Calibrated Esteps Causes Extruder Skipping

  • I have replaced the stock extruder on my Ender 3 with one of these:

    New Extruder

    The grip gear has a smaller diameter, so I calibrated the esteps as per the top google search: Extruder Calibration – 6 Easy Steps to Calibrate Your Extruder...

    If I set the esteps so that it's spot on with 100 mm of filament is used up when I ask it to extrude 100 mm, then during a print I get the occasional skip on the extruder.

    If I dial it back a bit and set it so that it extrudes 90 mm of filament when I ask it to extrude 100 mm, then I don't get the skips.

    In both cases the print looks normal.

    I've tried changing the nozzle as well in case there was some blockage, but it doesn't make a difference.

    Should I just go with the under extrusion? or is these likely to be some other problem that isn't apparent?

    I didn't notice any issues with the stock extruder and the stock estep setting, but I didn't think to check the calibration.

    Why did you replace it? Likely this one is just worse than the stock one - incapable of producing the same pressure reliably.

    If you don't notice serious quality issues from a 10% change in extrusion amount (which is huge), it's probably not a good idea to make random changes to your printer.

    I replaced it because the stock one made of plastic was starting to wear at the point the filament was being pulled in, also the spring was too weak and didn't grip the filament strongly enough. There is nothing wrong with the new one... much better than the old one.

    If filament can slip in it (probably because the small gear has too little contact surface) it's not better.

    The filament isn't slipping in the gear.... the stepper motor is skipping steps.

    @R.. I had to replace mine after the plastic one broke. I chose the aluminium design of the original extruder though. This design is "double drive", pushing th filament from both sides. This has a better pushing characteristic but also is more prone to shredding the filament.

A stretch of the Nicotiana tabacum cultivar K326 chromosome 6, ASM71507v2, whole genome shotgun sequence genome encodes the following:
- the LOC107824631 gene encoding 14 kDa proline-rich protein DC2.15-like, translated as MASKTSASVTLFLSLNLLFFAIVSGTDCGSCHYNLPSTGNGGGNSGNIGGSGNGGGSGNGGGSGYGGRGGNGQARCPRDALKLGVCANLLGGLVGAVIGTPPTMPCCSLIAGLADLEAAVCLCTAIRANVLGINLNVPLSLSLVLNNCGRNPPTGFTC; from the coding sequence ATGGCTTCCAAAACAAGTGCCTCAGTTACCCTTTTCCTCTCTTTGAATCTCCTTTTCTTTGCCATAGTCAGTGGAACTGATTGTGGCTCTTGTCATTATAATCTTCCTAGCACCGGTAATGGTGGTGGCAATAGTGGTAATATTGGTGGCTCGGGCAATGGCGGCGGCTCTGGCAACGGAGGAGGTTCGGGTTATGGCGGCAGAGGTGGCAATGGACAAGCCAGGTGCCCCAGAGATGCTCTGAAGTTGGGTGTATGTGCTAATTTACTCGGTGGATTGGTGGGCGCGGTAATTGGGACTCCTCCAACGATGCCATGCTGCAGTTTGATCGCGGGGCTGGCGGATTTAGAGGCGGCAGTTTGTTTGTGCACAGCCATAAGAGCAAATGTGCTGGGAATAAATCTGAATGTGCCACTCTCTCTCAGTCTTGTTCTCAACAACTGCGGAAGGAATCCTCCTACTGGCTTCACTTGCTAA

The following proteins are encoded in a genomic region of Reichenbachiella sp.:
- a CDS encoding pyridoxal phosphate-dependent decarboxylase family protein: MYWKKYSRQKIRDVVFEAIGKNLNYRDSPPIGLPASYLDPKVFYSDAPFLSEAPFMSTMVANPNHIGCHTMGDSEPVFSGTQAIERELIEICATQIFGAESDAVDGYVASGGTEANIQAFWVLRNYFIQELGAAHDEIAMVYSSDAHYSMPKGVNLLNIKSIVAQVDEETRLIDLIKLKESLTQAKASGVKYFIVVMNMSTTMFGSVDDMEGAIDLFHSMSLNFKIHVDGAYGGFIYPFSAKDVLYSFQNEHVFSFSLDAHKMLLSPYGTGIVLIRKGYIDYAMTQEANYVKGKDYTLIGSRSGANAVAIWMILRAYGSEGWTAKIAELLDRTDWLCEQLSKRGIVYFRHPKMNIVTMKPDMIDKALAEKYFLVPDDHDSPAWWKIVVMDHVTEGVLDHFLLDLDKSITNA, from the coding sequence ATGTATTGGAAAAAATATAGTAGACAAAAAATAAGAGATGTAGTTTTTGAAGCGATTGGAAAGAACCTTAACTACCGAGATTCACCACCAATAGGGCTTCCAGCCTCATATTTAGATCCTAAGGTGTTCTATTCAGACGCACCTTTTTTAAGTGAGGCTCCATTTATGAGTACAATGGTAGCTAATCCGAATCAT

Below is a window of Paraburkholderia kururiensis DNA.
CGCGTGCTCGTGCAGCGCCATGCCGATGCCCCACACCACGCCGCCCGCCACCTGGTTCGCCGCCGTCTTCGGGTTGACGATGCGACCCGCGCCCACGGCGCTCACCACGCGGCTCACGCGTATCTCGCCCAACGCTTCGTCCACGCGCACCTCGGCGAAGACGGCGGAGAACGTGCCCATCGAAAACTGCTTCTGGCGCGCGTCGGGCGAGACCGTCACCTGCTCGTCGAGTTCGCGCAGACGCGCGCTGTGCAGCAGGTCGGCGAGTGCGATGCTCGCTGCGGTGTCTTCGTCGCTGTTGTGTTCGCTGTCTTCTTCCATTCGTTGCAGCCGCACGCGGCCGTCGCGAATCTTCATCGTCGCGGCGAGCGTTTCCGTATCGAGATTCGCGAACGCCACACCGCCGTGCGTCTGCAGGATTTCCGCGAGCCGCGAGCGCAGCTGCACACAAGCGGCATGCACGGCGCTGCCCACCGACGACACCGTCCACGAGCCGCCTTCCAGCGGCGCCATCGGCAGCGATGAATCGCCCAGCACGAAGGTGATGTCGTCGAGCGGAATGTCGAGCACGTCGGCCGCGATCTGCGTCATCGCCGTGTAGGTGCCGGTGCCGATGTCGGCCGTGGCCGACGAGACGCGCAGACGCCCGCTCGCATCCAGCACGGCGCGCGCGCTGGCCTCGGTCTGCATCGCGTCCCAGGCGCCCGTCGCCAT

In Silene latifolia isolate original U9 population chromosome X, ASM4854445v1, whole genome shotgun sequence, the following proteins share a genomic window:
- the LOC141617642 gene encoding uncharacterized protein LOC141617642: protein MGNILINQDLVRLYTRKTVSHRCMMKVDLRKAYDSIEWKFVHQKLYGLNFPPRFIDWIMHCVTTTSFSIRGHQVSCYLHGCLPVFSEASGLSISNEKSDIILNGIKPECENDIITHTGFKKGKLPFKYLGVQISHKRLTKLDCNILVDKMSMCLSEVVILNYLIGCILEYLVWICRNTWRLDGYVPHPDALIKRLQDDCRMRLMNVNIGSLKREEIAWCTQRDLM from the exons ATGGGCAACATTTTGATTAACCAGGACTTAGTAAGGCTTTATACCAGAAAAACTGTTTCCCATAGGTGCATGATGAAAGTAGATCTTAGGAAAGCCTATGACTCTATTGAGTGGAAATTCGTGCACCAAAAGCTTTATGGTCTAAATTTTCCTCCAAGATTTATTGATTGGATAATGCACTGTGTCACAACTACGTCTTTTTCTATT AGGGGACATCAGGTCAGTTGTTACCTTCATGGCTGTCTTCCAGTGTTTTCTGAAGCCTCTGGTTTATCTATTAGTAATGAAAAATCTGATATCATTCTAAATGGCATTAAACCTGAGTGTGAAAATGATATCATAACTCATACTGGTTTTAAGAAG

Increasing stepper motor current can also help, if it is not already set to the maximum for that motor.

    @BG100: Ah, I misunderstood what you meant then. I think my initial tone may have been a bit hostile - sorry about that. What are the final steps per mm compared to the original extruder?

    @R.. No worries :) Original extruder was 93 steps per mm, and new one is 143.4 steps per mm. I'm using Klipper firmware and annoyingly it uses mm per step, so the actual setting is 0.00697.

    @BF100: More steps per mm should decrease the motor torque requirements so odd that it's missing steps... BTW I'd compute it exactly from mechanical properties rather than experimentally.

  • fred_dot_u

    fred_dot_u Correct answer

    3 years ago

    Consider that the extruder is skipping because it is unable to push filament at the rate you are requesting. By reducing the steps to ninety percent, you are reducing the rate by that much as well.

    Typically, a skipping extruder is an indication of clogging, but it does not have to be clogging caused by particulates jamming the nozzle. At higher rates of filament travel, one needs higher temperatures to compensate for the cooling at those higher rates.

    Consider to reduce the print speed to ninety percent of the current figure, or raise the nozzle temperature by five to ten degrees (in steps) to see if you'll get rid of the cold blocking that may be causing this problem.

    I'm using the same filament at the same temp as I used when it was stock (PLA at 200 °C), not really had a problem before the new extruder, but that maybe because the new extruder is doing a better job of pushing the filament through... so thanks for the info, I will experiment with slightly higher temp and slower speeds.

    This answer contains information on the relation of print speed and filament pressure and as such skipping steps! This should be incorporated in all those guides that tune filament extrusion length! I even forget that myself sometimes...

    Technically, it is not *clogging* if the nozzle can't handle the flow *at this temperature*. Changing the temperature changes the flow parameters (especially viscosity) in the nozzle.

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Content dated before 7/24/2021 11:53 AM